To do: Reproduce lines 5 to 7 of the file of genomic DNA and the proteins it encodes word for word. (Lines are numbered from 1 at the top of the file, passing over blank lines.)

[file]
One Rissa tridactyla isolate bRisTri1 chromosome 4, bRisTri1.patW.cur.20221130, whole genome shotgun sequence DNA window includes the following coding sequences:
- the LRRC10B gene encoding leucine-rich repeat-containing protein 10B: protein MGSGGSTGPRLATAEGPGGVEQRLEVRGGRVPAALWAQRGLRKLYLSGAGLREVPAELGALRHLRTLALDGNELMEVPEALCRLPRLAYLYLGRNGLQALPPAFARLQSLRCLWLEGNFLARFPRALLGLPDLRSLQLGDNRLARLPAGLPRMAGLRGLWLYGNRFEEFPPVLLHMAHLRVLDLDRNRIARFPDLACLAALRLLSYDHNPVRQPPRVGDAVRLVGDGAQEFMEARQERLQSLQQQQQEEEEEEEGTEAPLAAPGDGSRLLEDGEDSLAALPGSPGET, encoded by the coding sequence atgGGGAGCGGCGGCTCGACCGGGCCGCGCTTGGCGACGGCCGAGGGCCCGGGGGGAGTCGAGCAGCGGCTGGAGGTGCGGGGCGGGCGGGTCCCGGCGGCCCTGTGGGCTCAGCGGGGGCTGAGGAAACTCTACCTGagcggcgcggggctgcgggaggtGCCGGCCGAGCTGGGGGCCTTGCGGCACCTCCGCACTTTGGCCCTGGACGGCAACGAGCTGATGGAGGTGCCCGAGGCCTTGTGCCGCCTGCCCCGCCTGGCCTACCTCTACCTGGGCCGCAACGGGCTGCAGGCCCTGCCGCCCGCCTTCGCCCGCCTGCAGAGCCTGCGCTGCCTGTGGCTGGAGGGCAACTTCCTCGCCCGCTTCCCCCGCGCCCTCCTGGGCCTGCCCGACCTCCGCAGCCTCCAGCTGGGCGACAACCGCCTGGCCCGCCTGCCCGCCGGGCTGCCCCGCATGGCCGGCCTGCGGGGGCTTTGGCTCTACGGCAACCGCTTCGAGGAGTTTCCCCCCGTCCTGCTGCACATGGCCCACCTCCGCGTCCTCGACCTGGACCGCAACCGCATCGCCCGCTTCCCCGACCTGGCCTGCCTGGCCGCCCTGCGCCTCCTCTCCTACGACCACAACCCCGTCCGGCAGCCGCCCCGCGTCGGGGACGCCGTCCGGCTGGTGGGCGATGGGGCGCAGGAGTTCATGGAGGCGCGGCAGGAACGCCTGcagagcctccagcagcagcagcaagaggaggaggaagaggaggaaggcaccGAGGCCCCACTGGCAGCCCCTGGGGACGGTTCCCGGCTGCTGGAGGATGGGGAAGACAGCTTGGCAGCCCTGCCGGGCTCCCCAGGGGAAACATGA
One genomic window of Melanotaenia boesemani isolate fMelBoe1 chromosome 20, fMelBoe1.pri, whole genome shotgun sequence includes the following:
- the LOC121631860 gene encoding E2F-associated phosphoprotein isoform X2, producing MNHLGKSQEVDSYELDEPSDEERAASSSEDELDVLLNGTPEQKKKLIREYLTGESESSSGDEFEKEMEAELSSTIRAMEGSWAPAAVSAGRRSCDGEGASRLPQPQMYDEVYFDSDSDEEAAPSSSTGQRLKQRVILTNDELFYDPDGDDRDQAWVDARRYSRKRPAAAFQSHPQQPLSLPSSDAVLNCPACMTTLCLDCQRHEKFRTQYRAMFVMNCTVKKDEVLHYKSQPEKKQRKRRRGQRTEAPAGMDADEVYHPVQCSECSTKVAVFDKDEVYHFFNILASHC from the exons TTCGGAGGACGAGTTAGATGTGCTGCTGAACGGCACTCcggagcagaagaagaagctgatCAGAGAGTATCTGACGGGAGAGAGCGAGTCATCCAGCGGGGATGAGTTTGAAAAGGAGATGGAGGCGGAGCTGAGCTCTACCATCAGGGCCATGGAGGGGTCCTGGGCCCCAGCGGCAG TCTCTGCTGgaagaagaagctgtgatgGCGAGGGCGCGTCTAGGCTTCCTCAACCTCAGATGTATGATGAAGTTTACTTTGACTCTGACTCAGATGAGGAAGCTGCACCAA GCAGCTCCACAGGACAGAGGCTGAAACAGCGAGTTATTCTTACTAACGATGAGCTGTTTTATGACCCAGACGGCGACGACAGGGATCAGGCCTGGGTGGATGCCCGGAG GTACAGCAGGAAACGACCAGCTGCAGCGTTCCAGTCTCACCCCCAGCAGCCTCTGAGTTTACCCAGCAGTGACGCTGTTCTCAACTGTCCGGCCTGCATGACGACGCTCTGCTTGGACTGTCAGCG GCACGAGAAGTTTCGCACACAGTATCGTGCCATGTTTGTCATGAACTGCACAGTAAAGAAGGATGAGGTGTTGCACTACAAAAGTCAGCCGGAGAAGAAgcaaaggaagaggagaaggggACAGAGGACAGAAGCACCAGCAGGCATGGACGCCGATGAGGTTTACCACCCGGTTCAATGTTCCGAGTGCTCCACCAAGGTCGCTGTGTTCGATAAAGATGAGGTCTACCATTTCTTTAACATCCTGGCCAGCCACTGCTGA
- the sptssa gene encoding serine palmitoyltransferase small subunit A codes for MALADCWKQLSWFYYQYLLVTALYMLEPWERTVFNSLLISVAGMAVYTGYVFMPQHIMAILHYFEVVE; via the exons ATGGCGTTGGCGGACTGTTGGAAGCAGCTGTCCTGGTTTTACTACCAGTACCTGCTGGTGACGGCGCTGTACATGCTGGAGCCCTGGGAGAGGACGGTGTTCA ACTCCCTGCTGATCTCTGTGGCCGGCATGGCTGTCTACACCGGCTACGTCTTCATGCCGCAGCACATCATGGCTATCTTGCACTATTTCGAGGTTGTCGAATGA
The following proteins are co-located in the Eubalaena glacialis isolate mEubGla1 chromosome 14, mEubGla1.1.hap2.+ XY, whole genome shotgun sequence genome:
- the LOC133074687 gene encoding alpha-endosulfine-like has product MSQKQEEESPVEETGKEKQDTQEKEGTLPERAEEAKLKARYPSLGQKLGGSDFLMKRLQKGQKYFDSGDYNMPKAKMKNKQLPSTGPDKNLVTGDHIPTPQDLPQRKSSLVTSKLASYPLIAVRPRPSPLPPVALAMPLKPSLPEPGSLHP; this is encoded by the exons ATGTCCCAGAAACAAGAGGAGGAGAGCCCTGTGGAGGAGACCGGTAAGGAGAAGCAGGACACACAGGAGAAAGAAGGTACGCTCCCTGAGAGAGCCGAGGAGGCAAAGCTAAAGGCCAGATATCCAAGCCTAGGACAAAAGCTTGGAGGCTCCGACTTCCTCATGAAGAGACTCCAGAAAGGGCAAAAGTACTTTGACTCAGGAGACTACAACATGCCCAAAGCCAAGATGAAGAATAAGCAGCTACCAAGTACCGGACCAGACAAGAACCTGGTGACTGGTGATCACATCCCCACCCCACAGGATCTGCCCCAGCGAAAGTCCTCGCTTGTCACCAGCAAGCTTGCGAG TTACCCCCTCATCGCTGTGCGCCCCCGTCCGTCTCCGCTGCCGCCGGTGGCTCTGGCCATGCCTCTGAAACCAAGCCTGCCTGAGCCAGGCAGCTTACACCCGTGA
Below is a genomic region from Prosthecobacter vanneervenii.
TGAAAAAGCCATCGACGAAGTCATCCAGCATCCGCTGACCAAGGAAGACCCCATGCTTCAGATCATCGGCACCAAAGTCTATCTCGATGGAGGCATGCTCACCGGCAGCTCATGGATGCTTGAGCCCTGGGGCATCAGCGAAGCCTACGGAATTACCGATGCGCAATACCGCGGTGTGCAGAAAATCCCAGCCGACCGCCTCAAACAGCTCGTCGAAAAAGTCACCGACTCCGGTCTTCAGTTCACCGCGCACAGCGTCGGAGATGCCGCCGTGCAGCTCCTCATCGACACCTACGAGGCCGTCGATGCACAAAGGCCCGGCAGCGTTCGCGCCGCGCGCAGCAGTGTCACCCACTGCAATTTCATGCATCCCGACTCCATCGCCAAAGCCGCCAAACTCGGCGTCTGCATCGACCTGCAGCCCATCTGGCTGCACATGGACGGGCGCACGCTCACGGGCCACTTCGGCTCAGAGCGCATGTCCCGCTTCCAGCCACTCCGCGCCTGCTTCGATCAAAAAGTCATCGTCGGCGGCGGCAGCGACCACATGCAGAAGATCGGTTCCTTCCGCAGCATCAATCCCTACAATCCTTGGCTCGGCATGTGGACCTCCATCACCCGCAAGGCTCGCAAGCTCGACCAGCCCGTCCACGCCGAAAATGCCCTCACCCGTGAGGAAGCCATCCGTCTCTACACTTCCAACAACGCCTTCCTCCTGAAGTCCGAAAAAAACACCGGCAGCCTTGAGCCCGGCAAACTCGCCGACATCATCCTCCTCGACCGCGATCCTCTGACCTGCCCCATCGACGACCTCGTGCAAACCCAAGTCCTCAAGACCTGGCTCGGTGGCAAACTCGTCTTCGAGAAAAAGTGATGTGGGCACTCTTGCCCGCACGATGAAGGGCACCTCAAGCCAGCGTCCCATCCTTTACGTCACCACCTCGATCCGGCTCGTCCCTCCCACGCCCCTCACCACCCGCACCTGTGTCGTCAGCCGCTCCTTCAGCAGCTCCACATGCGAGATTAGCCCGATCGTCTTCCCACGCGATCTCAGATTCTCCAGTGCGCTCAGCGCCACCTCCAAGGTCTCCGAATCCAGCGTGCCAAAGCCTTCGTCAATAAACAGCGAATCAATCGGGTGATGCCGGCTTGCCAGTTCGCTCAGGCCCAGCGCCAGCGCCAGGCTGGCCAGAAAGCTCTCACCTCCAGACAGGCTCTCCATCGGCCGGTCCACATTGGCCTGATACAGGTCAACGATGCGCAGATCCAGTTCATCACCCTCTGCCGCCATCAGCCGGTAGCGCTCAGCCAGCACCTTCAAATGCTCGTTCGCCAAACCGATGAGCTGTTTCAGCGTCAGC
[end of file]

- the sptssa gene encoding serine palmitoyltransferase small subunit A codes for MALADCWKQLSWFYYQYLLVTALYMLEPWERTVFNSLLISVAGMAVYTGYVFMPQHIMAILHYFEVVE; via the exons ATGGCGTTGGCGGACTGTTGGAAGCAGCTGTCCTGGTTTTACTACCAGTACCTGCTGGTGACGGCGCTGTACATGCTGGAGCCCTGGGAGAGGACGGTGTTCA ACTCCCTGCTGATCTCTGTGGCCGGCATGGCTGTCTACACCGGCTACGTCTTCATGCCGCAGCACATCATGGCTATCTTGCACTATTTCGAGGTTGTCGAATGA
The following proteins are co-located in the Eubalaena glacialis isolate mEubGla1 chromosome 14, mEubGla1.1.hap2.+ XY, whole genome shotgun sequence genome:
- the LOC133074687 gene encoding alpha-endosulfine-like has product MSQKQEEESPVEETGKEKQDTQEKEGTLPERAEEAKLKARYPSLGQKLGGSDFLMKRLQKGQKYFDSGDYNMPKAKMKNKQLPSTGPDKNLVTGDHIPTPQDLPQRKSSLVTSKLASYPLIAVRPRPSPLPPVALAMPLKPSLPEPGSLHP; this is encoded by the exons ATGTCCCAGAAACAAGAGGAGGAGAGCCCTGTGGAGGAGACCGGTAAGGAGAAGCAGGACACACAGGAGAAAGAAGGTACGCTCCCTGAGAGAGCCGAGGAGGCAAAGCTAAAGGCCAGATATCCAAGCCTAGGACAAAAGCTTGGAGGCTCCGACTTCCTCATGAAGAGACTCCAGAAAGGGCAAAAGTACTTTGACTCAGGAGACTACAACATGCCCAAAGCCAAGATGAAGAATAAGCAGCTACCAAGTACCGGACCAGACAAGAACCTGGTGACTGGTGATCACATCCCCACCCCACAGGATCTGCCCCAGCGAAAGTCCTCGCTTGTCACCAGCAAGCTTGCGAG TTACCCCCTCATCGCTGTGCGCCCCCGTCCGTCTCCGCTGCCGCCGGTGGCTCTGGCCATGCCTCTGAAACCAAGCCTGCCTGAGCCAGGCAGCTTACACCCGTGA